(Technical note: Once again, I started this sketch with Noodler’s Bulletproof ink in my Lamy, but switched to a Copic Multiliner SP because the Bulletproof was smearing all over the place. My bottle of Platinum Carbon – the champagne of inks! – is on its way!)

Wednesday, September 12, 2012

The Sketchbook Project

9/12/12 Kuretake Brush Writer
When I first learned of The Sketchbook Project years ago, I longed to participate. It seemed like such an interesting concept to put sketchbooks – traditionally a private medium – on exhibit. But then I tried imagining what that would be like – having to commit to sending drawings in a book for the public to view. What if my drawings turned out bad? What if one drawing ruined the whole book? It couldn’t be torn out – what would I do? Submit it anyway? The very thought made my hair stand on end. So it was just as well that I “knew” I couldn’t draw and therefore disqualified myself from being eligible.

A few years ago the Art House Coop initiated A Million Little Pictures Project in the same spirit, so I thought that at last there was a medium even I could use. Participants were sent an old-fashioned disposable film camera. When all frames were exposed, we were to send in the photos that became part of the project.
I can’t even remember what theme I chose, and it obviously wasn’t inspiring, because I hardly remember what I photographed. It was a less than satisfying project for me, and I decided the whole concept really wasn’t for me.
Until now. This year I’m participating in the classic Sketchbook Project with a classic sketchbook – a little booklet of paper that I sketch on and send in when full. I chose the theme “Strangers,” since most of my cold-weather sketchbooks are filled with sketches of strangers in coffee shops, and the long fall and winter months are about to begin.
I actually registered and received my project sketchbook a couple of months ago, but I didn’t want to waste any summer sketching weather inside coffee shops, so today was the first time I made a sketch in it. (Ironically, I sat on Starbucks’ rooftop patio to make these sketches, since the summer has leisurely stretched out into September this year.)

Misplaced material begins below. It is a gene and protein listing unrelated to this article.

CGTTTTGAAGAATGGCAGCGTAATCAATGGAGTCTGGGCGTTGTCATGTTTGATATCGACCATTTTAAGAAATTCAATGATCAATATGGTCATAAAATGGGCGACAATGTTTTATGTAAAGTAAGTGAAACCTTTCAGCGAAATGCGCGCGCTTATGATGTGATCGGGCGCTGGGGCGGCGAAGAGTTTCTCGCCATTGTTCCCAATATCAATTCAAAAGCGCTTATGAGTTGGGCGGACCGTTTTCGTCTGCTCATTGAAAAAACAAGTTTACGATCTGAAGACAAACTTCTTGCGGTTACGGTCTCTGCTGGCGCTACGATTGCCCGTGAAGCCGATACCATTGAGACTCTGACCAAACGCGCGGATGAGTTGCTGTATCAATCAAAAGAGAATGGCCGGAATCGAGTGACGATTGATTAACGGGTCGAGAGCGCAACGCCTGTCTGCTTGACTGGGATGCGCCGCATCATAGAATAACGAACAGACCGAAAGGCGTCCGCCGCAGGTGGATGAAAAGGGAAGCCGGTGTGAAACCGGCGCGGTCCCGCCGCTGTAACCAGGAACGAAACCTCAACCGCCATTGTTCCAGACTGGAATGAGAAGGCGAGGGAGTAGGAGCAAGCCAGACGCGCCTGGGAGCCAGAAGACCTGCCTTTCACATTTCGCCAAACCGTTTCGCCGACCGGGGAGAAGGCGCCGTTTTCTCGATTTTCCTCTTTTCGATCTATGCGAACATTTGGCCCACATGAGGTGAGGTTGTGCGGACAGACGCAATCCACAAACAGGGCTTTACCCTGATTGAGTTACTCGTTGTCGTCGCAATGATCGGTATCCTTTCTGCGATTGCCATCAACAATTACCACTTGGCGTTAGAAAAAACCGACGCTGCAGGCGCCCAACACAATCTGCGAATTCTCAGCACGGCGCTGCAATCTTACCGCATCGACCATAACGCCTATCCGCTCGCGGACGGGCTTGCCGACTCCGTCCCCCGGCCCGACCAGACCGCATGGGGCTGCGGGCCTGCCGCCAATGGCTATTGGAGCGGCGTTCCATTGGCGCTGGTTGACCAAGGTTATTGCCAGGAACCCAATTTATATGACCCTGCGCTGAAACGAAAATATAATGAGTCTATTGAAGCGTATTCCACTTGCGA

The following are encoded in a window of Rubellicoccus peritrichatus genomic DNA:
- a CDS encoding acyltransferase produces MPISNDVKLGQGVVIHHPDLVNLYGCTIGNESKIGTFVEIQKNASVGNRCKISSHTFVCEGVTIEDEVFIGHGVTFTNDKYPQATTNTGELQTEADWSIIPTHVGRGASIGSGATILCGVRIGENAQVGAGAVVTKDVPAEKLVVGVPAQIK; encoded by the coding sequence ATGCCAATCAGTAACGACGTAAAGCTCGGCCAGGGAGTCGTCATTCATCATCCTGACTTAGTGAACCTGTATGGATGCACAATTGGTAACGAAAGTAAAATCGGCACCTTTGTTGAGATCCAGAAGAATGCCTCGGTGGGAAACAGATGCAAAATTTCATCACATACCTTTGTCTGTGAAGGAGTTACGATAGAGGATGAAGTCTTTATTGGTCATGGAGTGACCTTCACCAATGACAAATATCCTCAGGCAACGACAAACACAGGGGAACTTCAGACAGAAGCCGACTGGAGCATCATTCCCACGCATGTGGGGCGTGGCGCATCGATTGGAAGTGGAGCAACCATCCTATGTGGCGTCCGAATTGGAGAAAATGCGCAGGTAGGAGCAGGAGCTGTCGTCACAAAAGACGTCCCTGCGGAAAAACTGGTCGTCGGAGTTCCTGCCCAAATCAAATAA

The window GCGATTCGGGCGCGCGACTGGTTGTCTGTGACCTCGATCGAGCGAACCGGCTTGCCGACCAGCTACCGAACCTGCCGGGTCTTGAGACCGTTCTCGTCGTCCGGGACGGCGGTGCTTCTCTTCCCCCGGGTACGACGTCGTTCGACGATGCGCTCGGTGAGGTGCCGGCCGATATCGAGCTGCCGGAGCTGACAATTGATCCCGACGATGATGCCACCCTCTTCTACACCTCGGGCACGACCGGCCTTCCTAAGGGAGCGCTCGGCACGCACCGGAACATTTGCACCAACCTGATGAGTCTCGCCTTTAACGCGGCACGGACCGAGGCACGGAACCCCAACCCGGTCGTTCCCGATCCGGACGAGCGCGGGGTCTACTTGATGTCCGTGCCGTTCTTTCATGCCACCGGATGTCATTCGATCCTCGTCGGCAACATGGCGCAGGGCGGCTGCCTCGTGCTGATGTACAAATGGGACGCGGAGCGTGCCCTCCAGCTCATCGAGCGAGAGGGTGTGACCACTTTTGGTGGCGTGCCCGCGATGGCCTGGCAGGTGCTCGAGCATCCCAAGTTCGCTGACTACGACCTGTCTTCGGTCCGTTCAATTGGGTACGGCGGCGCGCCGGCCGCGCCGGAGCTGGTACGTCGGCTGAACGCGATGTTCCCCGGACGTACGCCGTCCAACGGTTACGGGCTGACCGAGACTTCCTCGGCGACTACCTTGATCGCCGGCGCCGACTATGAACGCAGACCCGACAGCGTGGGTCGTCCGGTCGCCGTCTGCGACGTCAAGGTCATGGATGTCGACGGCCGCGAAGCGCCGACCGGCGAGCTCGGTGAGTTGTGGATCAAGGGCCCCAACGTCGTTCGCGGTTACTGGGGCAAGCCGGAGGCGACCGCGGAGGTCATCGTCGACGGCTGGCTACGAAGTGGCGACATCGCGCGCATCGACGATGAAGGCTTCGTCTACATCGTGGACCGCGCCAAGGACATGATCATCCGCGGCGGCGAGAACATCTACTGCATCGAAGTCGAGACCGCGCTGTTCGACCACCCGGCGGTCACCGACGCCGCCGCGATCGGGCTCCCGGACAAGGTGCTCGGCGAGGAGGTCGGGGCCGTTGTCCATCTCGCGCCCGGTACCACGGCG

9/12/12 Kuretake Brush Writer
As fearful as I was about participating several years ago, I’m equally fearless now. I simply carried my iced coffee up to the patio, opened the sketchbook up to the first page, and sketched the guy wearing headphones. Done. Turned the page, and did the second one.
Life is easier without fear, especially of something as harmless (and joyful) as drawing.
(On a technical note, I can see that I'm going to have to use dry media on this thin paper that can't take a wash. It wrinkled like a used Kleenex.)

Edited 12/19/12: I finished the sketchbook on Dec. 19, 2012. See all 17 page spreads in my Sketchbook Project sketchbook in a Flickr slideshow, or view the images one at a time in my Flickr photostream.

Green Lake Public Library

9/12/12 Lamy fountain pen, waterproof ink, Copic Multiliner SP, watercolor
Some days my freelance calendar is chopped up in such a way that I find myself with an awkward gap of time between commitments. I like to fill such gaps with a challenging sketch that I might otherwise try to avoid because it’s “hard.” The time is limited, so I don’t have to torture myself overlong. A few weeks ago I sketched a car during that kind of gap of time. Today I tackled dreaded architecture, but it’s a building I’m fond of and visit often, so it didn’t seem torturous: The Seattle Public Library Green Lake Branch, or “my” library, as I like to think of it.

I don’t know much about architecture, but I think it’s in the classic Carnegie library style that is slowly being replaced by more “modern” styles in some neighborhoods. The Green Lake Branch was closed for extensive improvements a while back, so I hope that means it’s around to stay.

I started this sketch with my Lamy Safari fountain pen filled with waterproof Noodler’s ink, but halfway through, I switched to my trusty Copic Multiliner SP because the Noodler’s was smudging to high heaven under my left hand holding the pen. I really like how waterproof the Noodler’s is on both Stillman & Birn and Hand Book sketchbook papers – but it apparently isn’t drying fast enough to keep up with my hand passing over it (the lifelong curse of the south paw).

But now I’m fantasizing about springing for an extravagant bottle of Platinum Carbon ink, which so many sketchers drool over. Any lefties out there who have tried it? Does it dry any faster than Noodler’s?

Captive Audience

9/8/12 Lamy fountain pen
9/8/12 Lamy fountain pen
Over the weekend, I helped staff a booth at Aki Matsuri, and directly across from our booth was the performance stage. I whiled away the time by sketching, and a continual stream of audience members kept blocking my view of the stage, giving me a perfect sketching view of the audience.

9/8/12 Lamy fountain pen

Tuesday, September 11, 2012

Overheard in the Conservation Aviary

9/11/12 Lamy fountain pen, waterproof ink, watercolor
“Kinda looks like a guinea, Bubba – a souped-up guinea.”